To build the health systems of the future, governments of African countries must put people first, write Githinji Gitahi and Ndirangu Wanjuki
Evidence shows that primary healthcare improves health outcomes, equity, and health system efficiency, and that it is the operational strategy for achieving universal health coverage.1 An average 48% of the population in Africa have access to primary healthcare, which means that the healthcare needs of around 615 million Africans are not being met.2 As a result, sub-Saharan Africa has a high maternal mortality rate—545 deaths per 100 000 live births.3 This is a red flag, signalling that the health system needs an overhaul.
For universal health coverage to be universal, a shift is urgently needed from health systems designed around diseases and institutions to those designed around prioritisation of people. Without this shift, health systems will become increasingly inefficient and unsustainable; unable to cope with climate change, epidemics, and non-communicable diseases.
Africa’s response to the covid-19 pandemic highlighted the need for the continent to rethink its health systems, supported by authentic and bold leadership and robust health institutions such as the Africa Centres for Disease Control and Prevention.
How can Africa’s health systems improve? Firstly, African leaders and institutions must do more to empower communities and foster trust in health systems. This change would involve more co-designing and co-leading health initiatives with affected communities, drawing on lived experiences and adopting approaches such as including young people and women on community advisory boards. Empowering communities also requires a shift in the training of the health workforce to embrace promotive and preventive health and move away from prioritising curative medicine over integrated care.
A vital part of empowering communities is enabling citizens to exercise their right to hold governments and donors accountable through civil society-led accountability mechanisms. These mechanisms hold duty bearers accountable to develop and implement policies that fulfil the social justice principles of universal health coverage. They track the extent to which governments fulfil health commitments. Take the case of the Global Alliance for Vaccines and Immunization (GAVI). The alliance is backed by the Gavi CSO (civil society organisations) Constituency of more than 4000 organisations. Among other roles, this constituency engages government leaders, multilateral agencies, the private sector, and communities to strengthen political commitment, enhance accountability, build trust in vaccines, and support the delivery of immunisation services so that no one is left behind.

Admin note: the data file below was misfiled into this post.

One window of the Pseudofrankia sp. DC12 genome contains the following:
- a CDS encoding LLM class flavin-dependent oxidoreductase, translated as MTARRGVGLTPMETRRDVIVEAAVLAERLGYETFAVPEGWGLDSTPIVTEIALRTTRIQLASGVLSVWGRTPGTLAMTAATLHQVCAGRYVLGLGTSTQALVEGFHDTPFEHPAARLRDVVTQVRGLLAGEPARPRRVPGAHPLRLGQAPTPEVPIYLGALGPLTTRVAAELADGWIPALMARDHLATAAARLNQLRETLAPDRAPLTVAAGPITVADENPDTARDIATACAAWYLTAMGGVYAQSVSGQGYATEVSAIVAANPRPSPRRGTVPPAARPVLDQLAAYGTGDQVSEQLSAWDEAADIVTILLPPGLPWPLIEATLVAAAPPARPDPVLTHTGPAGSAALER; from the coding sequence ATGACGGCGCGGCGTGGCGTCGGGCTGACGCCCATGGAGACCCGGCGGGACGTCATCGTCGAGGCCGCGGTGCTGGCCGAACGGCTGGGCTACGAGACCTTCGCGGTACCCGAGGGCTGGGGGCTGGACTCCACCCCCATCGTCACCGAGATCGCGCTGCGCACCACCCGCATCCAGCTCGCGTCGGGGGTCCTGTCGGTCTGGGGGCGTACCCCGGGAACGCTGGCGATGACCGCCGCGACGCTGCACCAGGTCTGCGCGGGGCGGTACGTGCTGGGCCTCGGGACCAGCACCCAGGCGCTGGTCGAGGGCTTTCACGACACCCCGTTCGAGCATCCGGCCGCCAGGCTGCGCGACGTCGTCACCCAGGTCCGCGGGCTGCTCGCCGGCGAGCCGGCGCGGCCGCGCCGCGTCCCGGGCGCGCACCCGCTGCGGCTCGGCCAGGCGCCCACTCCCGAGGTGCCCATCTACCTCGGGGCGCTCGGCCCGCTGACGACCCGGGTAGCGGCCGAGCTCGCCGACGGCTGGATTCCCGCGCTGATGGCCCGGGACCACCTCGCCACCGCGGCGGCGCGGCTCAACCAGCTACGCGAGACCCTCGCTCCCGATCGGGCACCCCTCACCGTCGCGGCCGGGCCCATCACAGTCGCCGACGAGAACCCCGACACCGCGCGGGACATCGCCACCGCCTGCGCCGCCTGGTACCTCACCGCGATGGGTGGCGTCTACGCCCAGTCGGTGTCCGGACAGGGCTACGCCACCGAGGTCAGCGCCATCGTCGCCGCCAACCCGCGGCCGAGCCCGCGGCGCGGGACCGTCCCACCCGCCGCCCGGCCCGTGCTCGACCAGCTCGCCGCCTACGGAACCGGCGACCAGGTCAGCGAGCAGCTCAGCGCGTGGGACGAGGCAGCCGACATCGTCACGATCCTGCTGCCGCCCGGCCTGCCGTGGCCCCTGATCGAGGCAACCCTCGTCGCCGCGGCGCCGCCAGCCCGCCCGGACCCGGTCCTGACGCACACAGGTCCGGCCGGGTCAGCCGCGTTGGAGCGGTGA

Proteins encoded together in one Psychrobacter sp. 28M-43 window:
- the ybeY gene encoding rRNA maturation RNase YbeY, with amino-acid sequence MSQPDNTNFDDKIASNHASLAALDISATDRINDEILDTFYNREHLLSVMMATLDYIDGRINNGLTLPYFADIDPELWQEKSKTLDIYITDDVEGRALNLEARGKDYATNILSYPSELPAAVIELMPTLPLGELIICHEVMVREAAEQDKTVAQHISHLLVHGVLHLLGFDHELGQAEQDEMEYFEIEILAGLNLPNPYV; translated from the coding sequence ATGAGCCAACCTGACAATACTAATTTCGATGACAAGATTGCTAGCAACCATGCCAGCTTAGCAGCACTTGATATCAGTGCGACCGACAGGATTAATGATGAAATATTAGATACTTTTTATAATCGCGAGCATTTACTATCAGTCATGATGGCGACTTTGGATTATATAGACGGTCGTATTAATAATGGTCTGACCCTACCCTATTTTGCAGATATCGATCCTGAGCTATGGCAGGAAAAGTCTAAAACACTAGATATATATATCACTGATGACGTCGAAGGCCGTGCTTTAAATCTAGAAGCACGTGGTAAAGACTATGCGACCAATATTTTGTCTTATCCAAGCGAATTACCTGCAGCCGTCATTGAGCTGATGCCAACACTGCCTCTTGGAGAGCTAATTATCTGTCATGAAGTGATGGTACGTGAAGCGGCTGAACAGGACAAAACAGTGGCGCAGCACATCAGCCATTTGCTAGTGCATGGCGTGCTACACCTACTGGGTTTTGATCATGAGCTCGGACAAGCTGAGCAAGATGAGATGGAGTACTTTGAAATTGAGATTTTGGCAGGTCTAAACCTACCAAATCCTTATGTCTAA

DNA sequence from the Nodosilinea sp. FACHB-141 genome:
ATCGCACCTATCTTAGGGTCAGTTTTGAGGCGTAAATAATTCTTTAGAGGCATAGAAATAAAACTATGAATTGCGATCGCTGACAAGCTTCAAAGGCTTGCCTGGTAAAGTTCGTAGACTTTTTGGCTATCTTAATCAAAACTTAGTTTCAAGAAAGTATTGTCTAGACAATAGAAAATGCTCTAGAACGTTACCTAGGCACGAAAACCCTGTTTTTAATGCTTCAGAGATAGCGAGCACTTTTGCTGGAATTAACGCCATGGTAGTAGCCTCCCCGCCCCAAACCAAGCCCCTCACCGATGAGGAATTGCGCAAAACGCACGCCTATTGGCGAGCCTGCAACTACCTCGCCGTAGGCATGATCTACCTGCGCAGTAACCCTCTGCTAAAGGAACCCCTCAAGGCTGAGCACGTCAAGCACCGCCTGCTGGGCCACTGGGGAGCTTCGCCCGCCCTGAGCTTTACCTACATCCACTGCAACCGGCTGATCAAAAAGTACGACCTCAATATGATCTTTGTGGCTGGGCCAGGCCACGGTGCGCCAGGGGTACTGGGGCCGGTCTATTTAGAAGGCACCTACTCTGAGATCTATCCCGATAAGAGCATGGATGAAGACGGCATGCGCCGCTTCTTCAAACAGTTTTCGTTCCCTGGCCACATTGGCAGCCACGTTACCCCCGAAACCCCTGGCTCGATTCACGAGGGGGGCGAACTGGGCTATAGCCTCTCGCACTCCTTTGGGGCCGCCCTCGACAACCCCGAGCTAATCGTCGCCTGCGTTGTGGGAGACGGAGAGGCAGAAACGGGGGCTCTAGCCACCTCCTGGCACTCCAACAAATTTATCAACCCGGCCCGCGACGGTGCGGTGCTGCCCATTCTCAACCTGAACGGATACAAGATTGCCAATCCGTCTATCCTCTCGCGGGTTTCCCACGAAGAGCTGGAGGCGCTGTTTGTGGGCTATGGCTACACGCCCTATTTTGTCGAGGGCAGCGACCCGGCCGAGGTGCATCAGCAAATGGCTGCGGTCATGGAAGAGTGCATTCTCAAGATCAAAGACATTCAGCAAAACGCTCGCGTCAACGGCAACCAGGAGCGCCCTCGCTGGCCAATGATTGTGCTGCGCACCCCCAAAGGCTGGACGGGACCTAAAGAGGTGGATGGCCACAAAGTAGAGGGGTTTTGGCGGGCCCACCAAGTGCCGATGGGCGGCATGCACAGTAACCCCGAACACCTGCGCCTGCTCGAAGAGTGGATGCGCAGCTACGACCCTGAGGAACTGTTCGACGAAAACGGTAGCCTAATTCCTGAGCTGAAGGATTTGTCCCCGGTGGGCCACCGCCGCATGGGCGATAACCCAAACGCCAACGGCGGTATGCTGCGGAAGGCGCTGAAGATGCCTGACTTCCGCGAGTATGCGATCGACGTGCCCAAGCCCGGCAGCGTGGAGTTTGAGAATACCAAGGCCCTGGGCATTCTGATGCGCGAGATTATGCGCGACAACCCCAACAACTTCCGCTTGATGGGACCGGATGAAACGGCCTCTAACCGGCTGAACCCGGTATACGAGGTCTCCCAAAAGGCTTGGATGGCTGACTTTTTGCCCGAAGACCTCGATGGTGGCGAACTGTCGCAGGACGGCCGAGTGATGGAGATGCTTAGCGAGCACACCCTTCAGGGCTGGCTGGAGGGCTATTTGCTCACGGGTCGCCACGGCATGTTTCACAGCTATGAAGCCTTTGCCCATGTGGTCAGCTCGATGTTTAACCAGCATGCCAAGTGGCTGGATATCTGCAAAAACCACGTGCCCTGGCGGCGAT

Countries in sub-Saharan Africa that have invested in health systems that are both accessible and trusted by communities are reaping the rewards. In 2020, the unweighted average maternal mortality rate in five countries in the region that ranked highly on the universal health service coverage index (South Africa, Namibia, Eswatini, Kenya, and Zambia) was 249 deaths per 100 000 live births. In stark contrast, the average maternal mortality rate among those countries that ranked the lowest on the index (Madagascar, Central African Republic, South Sudan, Chad, and Somalia) was 827 deaths per 100 000 live births.34